Why are citrus fruits segmented?
Dear Straight Dope:
I am in a quandary. Why are citrus fruits are segmented? No one I have asked knows. This question is starting to really bug me. Can you help?
Each segment represents a separate functional ovary. Technically each segment is called a "locule," and the entire combined structure is called an ovary, but that's just botanical jargon. Many flowering plants have fruit, or more typically pods, divided this way at least internally (or something similar), but this particular "design" is under-represented in those fruits we eat most commonly. Many of the ones we're most familiar with have the ovaries fused to various degrees--cut an apple in half and you can see it has five ovaries, but the partitions between them persist only near the center of the fruit where the seeds are. In citrus, the partitions are complete, is all.
As for asking why citrus fruit are different from other fruit, that's like asking why ducks and chickens aren't the same. They evolved along different paths, by a combination of accident and selection over millions of years. Artificial selection by humans in the last few thousand years hasn't changed them all that much from their wild state, compared to the differences they had already acquired on their own.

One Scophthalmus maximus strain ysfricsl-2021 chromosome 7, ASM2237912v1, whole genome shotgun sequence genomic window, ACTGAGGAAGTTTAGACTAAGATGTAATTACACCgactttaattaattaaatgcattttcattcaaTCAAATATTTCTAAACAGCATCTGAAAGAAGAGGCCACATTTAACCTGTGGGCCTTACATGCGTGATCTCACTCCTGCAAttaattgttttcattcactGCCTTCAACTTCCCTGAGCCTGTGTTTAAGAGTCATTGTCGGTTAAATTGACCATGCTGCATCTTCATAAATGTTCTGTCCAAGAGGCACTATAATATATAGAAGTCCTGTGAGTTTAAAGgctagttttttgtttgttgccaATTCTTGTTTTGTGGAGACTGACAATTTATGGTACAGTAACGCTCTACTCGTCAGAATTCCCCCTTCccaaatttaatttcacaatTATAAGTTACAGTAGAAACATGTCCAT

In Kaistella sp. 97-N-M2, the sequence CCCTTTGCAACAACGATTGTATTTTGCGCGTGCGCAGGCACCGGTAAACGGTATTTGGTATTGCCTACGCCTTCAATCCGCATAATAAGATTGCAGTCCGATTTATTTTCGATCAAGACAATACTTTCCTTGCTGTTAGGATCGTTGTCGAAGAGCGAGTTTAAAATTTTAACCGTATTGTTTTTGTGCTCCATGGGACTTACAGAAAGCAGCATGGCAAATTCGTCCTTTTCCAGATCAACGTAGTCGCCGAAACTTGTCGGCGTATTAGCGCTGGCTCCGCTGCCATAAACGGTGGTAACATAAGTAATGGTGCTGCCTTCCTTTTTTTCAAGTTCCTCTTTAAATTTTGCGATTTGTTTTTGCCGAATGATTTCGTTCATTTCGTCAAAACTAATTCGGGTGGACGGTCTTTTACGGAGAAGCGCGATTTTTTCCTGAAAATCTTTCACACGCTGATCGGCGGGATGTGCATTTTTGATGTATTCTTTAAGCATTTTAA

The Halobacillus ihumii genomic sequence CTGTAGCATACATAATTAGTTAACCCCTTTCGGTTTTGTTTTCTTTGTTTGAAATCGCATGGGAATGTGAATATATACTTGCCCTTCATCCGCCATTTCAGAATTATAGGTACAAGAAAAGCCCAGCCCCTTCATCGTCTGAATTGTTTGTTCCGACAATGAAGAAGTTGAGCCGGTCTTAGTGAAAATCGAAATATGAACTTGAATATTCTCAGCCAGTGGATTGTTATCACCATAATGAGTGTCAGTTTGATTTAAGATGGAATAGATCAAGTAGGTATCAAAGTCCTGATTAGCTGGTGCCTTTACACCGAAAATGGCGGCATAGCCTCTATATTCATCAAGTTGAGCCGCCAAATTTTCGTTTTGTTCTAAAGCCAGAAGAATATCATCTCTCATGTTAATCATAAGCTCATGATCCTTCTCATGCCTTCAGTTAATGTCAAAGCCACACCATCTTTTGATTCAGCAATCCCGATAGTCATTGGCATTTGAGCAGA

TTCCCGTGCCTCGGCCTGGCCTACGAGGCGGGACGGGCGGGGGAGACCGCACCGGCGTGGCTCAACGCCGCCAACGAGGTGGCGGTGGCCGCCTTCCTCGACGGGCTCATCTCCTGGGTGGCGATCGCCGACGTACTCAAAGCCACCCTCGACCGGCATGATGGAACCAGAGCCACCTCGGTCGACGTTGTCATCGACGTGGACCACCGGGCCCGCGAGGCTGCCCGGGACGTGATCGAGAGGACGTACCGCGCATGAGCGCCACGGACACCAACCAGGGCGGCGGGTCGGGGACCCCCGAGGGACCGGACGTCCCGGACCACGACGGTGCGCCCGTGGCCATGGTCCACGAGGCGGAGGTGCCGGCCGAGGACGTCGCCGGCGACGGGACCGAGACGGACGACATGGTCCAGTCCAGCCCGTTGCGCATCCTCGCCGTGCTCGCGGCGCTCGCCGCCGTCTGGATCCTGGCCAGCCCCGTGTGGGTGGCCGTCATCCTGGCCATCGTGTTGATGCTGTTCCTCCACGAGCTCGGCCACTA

The most unusual citrus variant developed so far is one called the "Buddha's Hand," in which the locules are only in contact basally, and each "wedge" of the fruit is therefore nearly independent of the others, including having its own rind (it looks like a bunch of leathery yellow splayed fingers: http://florawww.eeb.uconn.edu/acc_num/199200352.html).
Maybe in a few hundred years someone will find and then begin to breed a mutant citrus with no segments. It just hasn't happened yet, and may not ever.